The Film: Fish Tank (2009)

The Principals: Director: Andrea Arnold.    Katie Jarvis, Michael Fassbender

The Premise: 15 year old Mia (Jarvis) lives in one of England’s bleak blocks of flats, filled to the brim with the underprivileged.   With a mother more intent on drinking, smoking, and hook-ups than looking after her two daughters, Mia is on her own.    She drinks, she smokes, she rages, and pours herself into hip-hop and dancing.

But then one morning, a handsome fellow (Fassbender) in low-slung trousers shows up in the kitchen for a cuppa tea. He’s her mother’s new boyfriend, and Mia initially keeps her distance, having seen a few of them come and go. But Connor sticks around. He cares.   He acts like a proper stepfather, and Mia is initially drawn to him as such, but then emotions and attraction becomes more complicated and creepy.  And as Charles Dickens enjoyed pointing out again and again, good things in the lives of the poor and miserable are usually a trick.

Is It Good: It’s excellent.  I’ve been one of Arnold’s few detractors, as I didn’t care for Red Road at all. I was afraid Fish Tank would be more of the same shrillness and outlandishness.

But everything I disliked about Red Road is absent from Fish Tank. It’s beautifully shot, eschewing cold florescent lamps for milky sunlight and startling lush pockets of grass, river and sea.  The contrast between Mia’s cement prison and the glory of the countryside might be too on the nose (the same could be said of her friendship with a chained horse), but it looks so damn good and is so excusable within the story that I don’t dare criticize it.

Fish Tank also stays firmly in the realm of believability.   I hate to keep bringing up Red Road, but that story went to a place I found absolutely ludicrous.   Fish Tank almost crosses that line again.  There’s a moment towards the end where it nearly betrays its troubled heroine. You can almost smell Arnold’s temptation to throw her to the wolves.  But she dials it back from the brink of crazy, and keeps it on just this side of chilling.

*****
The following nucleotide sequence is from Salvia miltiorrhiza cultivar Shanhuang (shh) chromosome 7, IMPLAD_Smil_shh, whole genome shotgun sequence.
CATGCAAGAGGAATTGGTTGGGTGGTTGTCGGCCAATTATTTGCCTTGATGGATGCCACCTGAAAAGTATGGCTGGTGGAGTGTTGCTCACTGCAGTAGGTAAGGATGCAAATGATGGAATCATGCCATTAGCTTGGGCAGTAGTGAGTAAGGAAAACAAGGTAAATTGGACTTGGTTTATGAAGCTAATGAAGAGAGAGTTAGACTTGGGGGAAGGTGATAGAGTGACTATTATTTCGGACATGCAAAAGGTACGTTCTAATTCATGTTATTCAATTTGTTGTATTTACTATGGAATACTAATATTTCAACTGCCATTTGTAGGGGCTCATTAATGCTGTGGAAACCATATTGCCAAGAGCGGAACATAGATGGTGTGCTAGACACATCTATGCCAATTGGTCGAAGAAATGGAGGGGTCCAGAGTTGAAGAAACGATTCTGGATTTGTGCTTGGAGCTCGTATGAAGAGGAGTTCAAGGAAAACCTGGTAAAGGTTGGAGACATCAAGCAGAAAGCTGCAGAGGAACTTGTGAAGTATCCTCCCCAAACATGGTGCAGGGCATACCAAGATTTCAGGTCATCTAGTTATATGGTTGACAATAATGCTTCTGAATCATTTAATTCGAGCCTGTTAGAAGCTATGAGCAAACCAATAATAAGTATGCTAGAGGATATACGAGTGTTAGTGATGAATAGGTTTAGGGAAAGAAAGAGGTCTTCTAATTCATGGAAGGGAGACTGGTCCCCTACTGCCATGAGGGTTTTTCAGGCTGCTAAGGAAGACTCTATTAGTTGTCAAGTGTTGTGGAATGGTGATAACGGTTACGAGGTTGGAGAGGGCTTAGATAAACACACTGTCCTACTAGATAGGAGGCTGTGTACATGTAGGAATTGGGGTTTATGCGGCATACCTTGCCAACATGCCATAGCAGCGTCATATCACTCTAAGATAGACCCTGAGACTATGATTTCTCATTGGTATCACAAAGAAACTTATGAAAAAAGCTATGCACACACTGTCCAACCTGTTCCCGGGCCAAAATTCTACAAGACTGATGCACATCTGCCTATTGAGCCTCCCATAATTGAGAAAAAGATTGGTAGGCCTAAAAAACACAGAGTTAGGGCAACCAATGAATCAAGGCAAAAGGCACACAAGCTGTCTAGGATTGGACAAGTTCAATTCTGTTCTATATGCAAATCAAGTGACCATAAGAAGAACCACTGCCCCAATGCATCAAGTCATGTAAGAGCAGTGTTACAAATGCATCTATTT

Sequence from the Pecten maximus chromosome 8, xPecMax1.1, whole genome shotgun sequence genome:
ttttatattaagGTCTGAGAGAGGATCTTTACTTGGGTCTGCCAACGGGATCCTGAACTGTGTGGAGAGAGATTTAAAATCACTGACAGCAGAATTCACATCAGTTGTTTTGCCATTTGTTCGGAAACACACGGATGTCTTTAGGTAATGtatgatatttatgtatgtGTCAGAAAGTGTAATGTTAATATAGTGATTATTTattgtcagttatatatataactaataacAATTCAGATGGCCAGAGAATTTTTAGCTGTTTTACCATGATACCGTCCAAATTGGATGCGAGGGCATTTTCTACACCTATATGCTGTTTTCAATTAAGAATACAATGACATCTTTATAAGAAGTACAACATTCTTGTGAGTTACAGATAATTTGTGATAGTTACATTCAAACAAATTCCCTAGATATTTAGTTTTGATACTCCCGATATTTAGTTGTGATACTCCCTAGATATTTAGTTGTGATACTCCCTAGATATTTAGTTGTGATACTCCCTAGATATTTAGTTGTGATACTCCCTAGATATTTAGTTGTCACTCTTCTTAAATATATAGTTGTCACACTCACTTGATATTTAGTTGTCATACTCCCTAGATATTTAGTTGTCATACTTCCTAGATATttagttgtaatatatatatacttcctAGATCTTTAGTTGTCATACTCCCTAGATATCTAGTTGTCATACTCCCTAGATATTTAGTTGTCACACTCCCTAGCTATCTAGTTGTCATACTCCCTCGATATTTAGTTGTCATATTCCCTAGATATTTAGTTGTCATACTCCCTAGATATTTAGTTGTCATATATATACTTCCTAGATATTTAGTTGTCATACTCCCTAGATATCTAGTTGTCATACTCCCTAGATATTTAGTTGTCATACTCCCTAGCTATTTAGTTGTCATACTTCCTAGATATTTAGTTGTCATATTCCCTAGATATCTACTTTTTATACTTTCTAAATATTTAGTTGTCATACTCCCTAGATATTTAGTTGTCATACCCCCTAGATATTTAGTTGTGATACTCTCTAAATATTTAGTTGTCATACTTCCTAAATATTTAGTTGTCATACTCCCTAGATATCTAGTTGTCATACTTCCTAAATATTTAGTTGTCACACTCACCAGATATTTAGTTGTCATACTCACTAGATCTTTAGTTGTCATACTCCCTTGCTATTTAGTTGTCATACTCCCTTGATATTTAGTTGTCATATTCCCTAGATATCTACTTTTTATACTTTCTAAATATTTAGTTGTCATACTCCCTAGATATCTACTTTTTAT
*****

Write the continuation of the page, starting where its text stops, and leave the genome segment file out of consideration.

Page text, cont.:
Is It Worth A Look: Absolutely. It’s been talked about quite a bit, so I feel pretty silly writing it up at all.  But it’s on Netflix Instant Watch at this very moment, and there’s always the slight chance that a piece like this nudges a few souls in the right viewing direction.

Plus, this is a week when every other article is titled “Movies About Women Are Interesting!”, so it feels appropriate to highlight one of many films that aren’t afraid to shade women as troubled, sad, and complicated individuals who often make poor decisions.   Mia makes a few, yet she’s never someone we hate. You want to lecture her, perhaps, but you can’t hate her.  There’s an incredible moment when Connor gives her a piggyback ride that is so utterly evocative in its warmth, sensuality, and emotion that you understand exactly what she wants, and why she begins to be drawn to this man in such a complicated way.  If I was forced to create the equivalent of a cinematic mix tape to say what it feels like to be a girl (hi, Madonna), that scene would be on it.

Besides, it’s Michael Fassbender.  Man, woman, straight or gay, you know you want to watch this just for him.

Random Anecdotes: A lot of films tout their unknown actors, but generally those unknowns wanted to be actors, so it’s just a trumped up Cinderella story.  Jarvis is the real thing, having been hired right off a train platform after the casting director watched her screaming at her boyfriend.    I suspect she’s playing a version of herself, but it takes a rare level of comfort to be able to do that so effortlessly in front of a camera, and hold their own against the likes of Fassbender.